Bill Medley and his current Righteous Brothers partner, Bucky Heard, released an album titled The Righteous Brothers in 2016. They did it, Medley said, “basically to sell at the concerts; it was kind of a good way for Bucky to learn the show and get acquainted with all of those songs.”
Medley continued to perform as a solo artist after the death of his longtime Righteous Brothers partner Bobby Hatfield in 2003, but resurrected the Righteous Brothers name with Heard in 2016. Their album including re-recordings of old songs such as “You’ve Lost That Lovin’ Feelin’,” “(You’re My) Soul and Inspiration” and “Rock and Roll Heaven.”
“That is really what the album is, it is all of our old songs,” Medley said. “I did a duet with Van Morrison (‘Fame Will Eat the Soul,’ from 2019’s Three Chords & the Truth) and I get called quite a bit to do a duet or this and that and if I like the song, I’ll do it. I’m 81, so I’m not holding my breath waiting to record. I feel very blessed that I’m able to still come out on the road and perform, so I feel like I’m way ahead of the game.”
Medley’s voice is among the most recognizable in all of music. With respect to all the golden-throated peers who came before him, and after, there is only one Bill Medley.
With the death of Hatfield, The Righteous Brothers faced uncertainty. But Medley is driven by the desire to perform, to continue bringing decades of classic hits to audiences both new and old. When asked about adding a new personality to this iconic sound, he quickly points to the past.
“Onstage, Bucky will be singing something or we will be doing something together that Bobby and I used to do and Bobby will come to mind,” he said. “But I’m always amazed that we are doing it so well. It really feels like The Righteous Brothers singing and, yeah, I think about Bobby all of the time, both onstage and offstage. He obviously was a big part of my life and we went into a lot of wars together and came out of them and that creates quite a bond.
“When onstage, we do all of the hits and have a lot of fun doing it. We kind of let the audience in. I’ve always felt that the audience is our partner.
“Bucky Heard is just an incredible singer and an incredible guy who has just become a really good friend, even though we were friends for about five years before we got together. … (Heard is) a big Bobby Hatfield fan anyway, so it was very natural and easy.”
Their shows, Medley said, “last anywhere from an hour and 15 to an hour and a half. That’s usually what they want for the theaters and that’s plenty and gets it all done. … Once in a while people will yell out a song we haven’t done and we say, ‘Okay, we’ll try it.’ I guess it works out okay but not as good as if we had rehearsed it with the band (laughs). We carry our own band: two horns, two female singers, a rhythm section and there are actually six people who sing in the band, and we carry our own sound man. We want it to be as right as it can be.”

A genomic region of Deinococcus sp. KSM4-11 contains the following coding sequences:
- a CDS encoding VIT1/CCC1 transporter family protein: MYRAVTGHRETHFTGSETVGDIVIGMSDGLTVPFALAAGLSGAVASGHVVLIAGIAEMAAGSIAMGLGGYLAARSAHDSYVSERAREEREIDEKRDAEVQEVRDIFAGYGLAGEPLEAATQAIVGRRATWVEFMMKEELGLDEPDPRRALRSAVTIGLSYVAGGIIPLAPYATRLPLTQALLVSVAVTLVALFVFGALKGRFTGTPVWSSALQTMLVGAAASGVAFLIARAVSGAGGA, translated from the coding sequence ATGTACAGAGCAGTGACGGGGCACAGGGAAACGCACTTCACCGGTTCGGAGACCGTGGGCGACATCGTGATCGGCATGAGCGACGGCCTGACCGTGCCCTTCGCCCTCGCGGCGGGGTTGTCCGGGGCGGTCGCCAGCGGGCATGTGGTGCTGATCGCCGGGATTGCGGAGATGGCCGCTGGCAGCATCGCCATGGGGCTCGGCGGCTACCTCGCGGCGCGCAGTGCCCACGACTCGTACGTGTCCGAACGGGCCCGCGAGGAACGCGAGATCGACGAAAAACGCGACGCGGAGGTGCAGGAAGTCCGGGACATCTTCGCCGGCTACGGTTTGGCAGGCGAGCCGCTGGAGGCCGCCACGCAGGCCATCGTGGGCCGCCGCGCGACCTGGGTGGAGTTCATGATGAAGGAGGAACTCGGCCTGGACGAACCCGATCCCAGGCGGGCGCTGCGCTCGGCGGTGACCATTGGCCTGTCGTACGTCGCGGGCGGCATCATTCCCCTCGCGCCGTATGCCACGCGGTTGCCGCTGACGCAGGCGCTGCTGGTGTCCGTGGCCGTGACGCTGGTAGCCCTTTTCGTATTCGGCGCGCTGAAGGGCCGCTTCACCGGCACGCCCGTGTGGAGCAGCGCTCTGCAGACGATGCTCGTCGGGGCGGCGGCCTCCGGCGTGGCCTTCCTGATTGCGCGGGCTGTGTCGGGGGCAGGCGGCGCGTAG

While the duo had most of its hits in the ’60s and ’70s, there was a revival of interest in The Righteous Brothers in the ’80s, due largely to Hollywood.
” ‘You’ve Lost That Lovin’ Feelin’ ‘ was in ‘Top Gun’ and the next year I did ‘(I’ve Had) The Time of My Life’ for ‘Dirty Dancing’ and then ‘Unchained Melody’ was in ‘Ghost.’ So it was like having three huge hit records right in a row at the end of the ’80s and we were back bigger than we were before. Movies make such a huge impression on songs, whether in the movies or on TV. ‘Unchained Melody’ was a hit in the ’60s and then they put it in the movie and it just became bigger than life.”
All entertainers or artistic creatives have a ‘watershed’ moment: a moment when they realize they are destined to share their talent, no matter how big or small. Medley recalls his ‘moment’ as if it were yesterday.
“When I was 15 in 1955, I heard Little Richard and it just changed my whole thought process of music,” he said. “It was like the first real rock ‘n’ roll I had heard. A couple of years later, I went to a Ray Charles concert and it just blew me away and knocked me out. I can remember coming away from that concert and thinking, ‘Man, somehow or someway I need to do that. If I could do that, that would be incredible.’ Not like Ray Charles (laughs) because I couldn’t do that, but I think that one concert was my watershed moment of, ‘Yeah, I’ve got to do this.’ ”
Oh, and about that aforementioned “most recognizable” voice … he chuckled at the thought and offered some sound advice for others in the business.
“I guess I can blame it on bad sinuses,” he said with a laugh. “I get asked all of the time, ‘Does someone else in your family sing like you?’ The truth is, none of them do. My mom was a singer. My brother can sing. But nobody has this baritone voice. I’m just blessed with it.
“I’ve always said, ‘Listen man, once you figure out why you are successful then it is time to quit the business.’ And, ‘If you don’t get nervous going onstage, you might as well stay home.’ ”
The Righteous Brothers appear at The Xcite Center at the Parx Casino in Bensalem, Pa., Feb. 18 at 8 p.m.; The State Theatre in New Brunswick, Feb. 19 at 8 p.m.; The Mayo Performing Arts Center in Morristown, Feb. 21 at 7 p.m.; The St. George Theatre in Staten Island, N.Y., Feb. 24 at 8 p.m.; and The Tarrytown Music Hall in Tarrytown, N.Y., Feb. 25 at 8 p.m.
For more about The Righteous Brothers, visit facebook.com/righteousbrothersofficial.
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